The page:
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Amid the U.S.-driven trade war, China reinforces ties with Spain through commercial, financial, and cultural agreements.
China's President Xi Jinping began on Tuesday a visit to Spain, which will lead to signing several bilateral agreements. This is the first Chinese head of state official visit to Spain since 2005 when the preferential relationship agreement between the two countries was signed.
Xi's first official act is a meeting with the King of Spain, Felipe VI. Then, Xi is meeting Prime Minister Pedro Sanchez to seal a joint declaration.
According to China Daily, Xi's aim for the trip is to strengthen the unity of the international community and improve global governance.
During his visit to Spain, Xi will sign off an agreement referring sales to China of table grapes and pork meat.
"With these agreements, great possibilities open up to the Spanish meat industry to access the largest consumer market in the world," said Spanish government sources.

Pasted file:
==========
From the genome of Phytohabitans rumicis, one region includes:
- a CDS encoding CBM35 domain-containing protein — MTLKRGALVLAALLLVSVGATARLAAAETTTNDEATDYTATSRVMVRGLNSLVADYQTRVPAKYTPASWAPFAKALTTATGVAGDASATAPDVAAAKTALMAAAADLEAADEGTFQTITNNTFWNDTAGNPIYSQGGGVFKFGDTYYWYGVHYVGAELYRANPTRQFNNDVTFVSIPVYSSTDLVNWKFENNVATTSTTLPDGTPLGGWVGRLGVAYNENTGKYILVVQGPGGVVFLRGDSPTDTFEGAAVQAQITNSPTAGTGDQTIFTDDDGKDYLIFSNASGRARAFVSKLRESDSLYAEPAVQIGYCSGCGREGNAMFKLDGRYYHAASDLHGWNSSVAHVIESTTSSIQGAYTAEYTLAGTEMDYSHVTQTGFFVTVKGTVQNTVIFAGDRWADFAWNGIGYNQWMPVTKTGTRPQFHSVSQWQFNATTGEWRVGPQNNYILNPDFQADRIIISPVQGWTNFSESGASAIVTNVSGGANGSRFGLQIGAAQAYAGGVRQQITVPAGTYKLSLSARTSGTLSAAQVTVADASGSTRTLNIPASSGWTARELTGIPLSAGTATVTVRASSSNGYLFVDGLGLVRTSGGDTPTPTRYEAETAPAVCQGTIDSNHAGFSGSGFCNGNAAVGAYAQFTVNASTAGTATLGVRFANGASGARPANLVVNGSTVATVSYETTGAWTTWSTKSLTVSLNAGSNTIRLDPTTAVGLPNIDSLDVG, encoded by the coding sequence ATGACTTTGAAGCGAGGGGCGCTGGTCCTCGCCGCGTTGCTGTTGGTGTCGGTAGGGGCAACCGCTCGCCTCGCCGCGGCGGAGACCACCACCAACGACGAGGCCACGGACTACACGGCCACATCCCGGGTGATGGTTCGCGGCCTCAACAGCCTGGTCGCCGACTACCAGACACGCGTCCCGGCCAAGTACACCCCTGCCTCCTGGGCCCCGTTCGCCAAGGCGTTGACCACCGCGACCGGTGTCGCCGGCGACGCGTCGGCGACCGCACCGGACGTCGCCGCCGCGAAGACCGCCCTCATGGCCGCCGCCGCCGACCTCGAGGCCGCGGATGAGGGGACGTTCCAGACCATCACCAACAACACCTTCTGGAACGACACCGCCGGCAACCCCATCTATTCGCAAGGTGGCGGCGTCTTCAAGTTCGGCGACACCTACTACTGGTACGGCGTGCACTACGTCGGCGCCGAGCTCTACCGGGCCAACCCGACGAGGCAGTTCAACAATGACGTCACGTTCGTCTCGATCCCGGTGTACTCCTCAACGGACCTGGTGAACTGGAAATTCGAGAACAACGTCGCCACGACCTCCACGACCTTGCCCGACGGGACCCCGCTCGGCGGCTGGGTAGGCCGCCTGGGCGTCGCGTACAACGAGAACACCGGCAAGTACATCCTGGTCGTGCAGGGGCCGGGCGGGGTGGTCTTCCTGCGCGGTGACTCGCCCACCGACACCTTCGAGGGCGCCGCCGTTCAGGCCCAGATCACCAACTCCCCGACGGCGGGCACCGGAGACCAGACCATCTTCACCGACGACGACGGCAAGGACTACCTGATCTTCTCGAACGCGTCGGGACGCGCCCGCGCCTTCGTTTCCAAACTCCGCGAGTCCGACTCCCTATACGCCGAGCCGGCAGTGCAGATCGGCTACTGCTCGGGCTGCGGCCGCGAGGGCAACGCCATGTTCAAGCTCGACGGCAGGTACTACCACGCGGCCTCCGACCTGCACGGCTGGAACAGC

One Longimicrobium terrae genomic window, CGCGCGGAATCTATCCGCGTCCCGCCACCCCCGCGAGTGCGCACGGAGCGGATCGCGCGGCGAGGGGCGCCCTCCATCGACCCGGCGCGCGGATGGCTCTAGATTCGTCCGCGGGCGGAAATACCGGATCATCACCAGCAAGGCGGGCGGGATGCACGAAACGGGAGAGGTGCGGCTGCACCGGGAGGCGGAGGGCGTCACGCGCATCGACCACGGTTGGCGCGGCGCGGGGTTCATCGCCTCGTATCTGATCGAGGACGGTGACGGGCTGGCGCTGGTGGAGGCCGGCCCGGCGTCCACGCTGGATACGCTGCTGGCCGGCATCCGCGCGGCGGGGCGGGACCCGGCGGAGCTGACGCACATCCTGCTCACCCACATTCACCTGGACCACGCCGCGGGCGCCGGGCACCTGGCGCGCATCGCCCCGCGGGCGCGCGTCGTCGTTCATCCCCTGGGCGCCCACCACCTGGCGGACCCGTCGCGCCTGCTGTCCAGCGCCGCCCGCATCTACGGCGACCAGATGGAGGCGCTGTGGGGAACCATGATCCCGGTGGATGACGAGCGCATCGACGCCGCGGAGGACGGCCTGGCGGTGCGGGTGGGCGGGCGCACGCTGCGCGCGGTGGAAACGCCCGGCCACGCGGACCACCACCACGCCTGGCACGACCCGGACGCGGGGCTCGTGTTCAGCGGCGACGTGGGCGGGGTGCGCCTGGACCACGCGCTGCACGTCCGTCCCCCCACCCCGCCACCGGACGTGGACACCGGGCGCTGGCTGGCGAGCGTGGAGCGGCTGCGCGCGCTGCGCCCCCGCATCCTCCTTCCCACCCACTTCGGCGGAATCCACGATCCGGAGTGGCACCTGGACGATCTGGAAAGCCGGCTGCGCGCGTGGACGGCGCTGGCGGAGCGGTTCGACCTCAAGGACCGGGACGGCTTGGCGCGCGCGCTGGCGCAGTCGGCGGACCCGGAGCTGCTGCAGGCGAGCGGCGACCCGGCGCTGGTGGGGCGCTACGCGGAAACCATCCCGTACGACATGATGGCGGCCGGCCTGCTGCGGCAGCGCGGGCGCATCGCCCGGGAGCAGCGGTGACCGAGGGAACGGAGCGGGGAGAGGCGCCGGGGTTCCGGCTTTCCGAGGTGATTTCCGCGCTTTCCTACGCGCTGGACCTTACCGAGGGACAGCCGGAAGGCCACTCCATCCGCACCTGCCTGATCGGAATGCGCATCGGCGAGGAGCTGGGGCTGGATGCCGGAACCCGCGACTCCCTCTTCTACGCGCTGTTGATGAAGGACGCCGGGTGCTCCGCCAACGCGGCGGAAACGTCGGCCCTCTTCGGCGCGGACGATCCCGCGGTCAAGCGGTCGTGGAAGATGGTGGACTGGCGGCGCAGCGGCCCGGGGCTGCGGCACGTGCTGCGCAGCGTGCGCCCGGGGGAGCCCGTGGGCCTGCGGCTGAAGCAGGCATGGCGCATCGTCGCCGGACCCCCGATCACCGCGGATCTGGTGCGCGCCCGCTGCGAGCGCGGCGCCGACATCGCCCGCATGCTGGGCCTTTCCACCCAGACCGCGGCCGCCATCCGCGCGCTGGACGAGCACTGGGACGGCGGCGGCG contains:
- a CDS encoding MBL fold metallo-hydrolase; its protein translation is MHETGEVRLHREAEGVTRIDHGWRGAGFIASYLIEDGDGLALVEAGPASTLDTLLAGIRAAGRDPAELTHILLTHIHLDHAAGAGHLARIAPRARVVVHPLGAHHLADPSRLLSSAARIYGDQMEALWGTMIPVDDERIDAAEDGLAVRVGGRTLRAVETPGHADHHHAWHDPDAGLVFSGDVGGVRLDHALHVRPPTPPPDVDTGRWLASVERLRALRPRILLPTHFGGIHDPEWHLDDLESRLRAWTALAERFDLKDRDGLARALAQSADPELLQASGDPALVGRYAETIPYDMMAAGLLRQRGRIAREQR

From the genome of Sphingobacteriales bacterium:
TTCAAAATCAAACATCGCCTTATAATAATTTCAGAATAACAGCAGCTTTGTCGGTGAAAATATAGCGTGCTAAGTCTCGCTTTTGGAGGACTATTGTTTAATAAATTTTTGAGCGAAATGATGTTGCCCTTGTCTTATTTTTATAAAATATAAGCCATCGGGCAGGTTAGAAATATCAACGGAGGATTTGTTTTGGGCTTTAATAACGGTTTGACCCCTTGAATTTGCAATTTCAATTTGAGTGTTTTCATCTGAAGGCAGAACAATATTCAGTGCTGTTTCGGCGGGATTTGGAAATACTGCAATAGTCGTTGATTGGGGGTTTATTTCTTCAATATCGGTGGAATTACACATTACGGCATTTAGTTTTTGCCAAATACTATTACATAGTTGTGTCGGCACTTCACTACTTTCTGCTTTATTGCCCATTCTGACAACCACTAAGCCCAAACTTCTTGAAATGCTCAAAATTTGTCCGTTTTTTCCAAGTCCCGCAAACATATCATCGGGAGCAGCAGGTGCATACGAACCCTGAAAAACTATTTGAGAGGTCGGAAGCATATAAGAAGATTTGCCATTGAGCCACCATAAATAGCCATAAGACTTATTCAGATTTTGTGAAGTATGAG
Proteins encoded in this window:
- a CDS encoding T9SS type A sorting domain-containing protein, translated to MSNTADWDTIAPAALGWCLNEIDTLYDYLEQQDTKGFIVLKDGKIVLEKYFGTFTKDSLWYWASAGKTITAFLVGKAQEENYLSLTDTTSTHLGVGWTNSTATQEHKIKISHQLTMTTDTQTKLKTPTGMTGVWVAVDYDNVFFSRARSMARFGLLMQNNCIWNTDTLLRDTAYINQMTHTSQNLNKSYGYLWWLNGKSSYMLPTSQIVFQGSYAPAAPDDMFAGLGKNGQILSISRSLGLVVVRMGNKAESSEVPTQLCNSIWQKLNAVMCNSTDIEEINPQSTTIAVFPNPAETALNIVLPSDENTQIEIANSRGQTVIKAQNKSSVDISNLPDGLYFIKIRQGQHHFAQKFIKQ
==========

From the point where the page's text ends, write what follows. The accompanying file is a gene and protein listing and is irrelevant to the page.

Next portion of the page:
The pork agreement regulates the sanitary requirements to expand the catalog of Spanish exportable products. China gave green light to import pork products, including ham, in 2007 after years of negotiations, but there were still restrictions on pork.
As for the table grape, the agreement sets phytosanitary requirements for export, which will mean an immediate opening of the Chinese market to this product.
The Chinese President's visit will also lead to the signing agreements to avoid double taxation, facilitate economic cooperation in Asia, Africa, and America; and promote the teaching of Spanish in China.
On the occasion, Spanish and Chinese companies will also seal agreements on electricity, banking, ports, and telephony.
China aims thus to involve Spanish companies in the "New Silk Route;" a transport, communications, and infrastructure billionaire project which will link China and Europe by land and sea.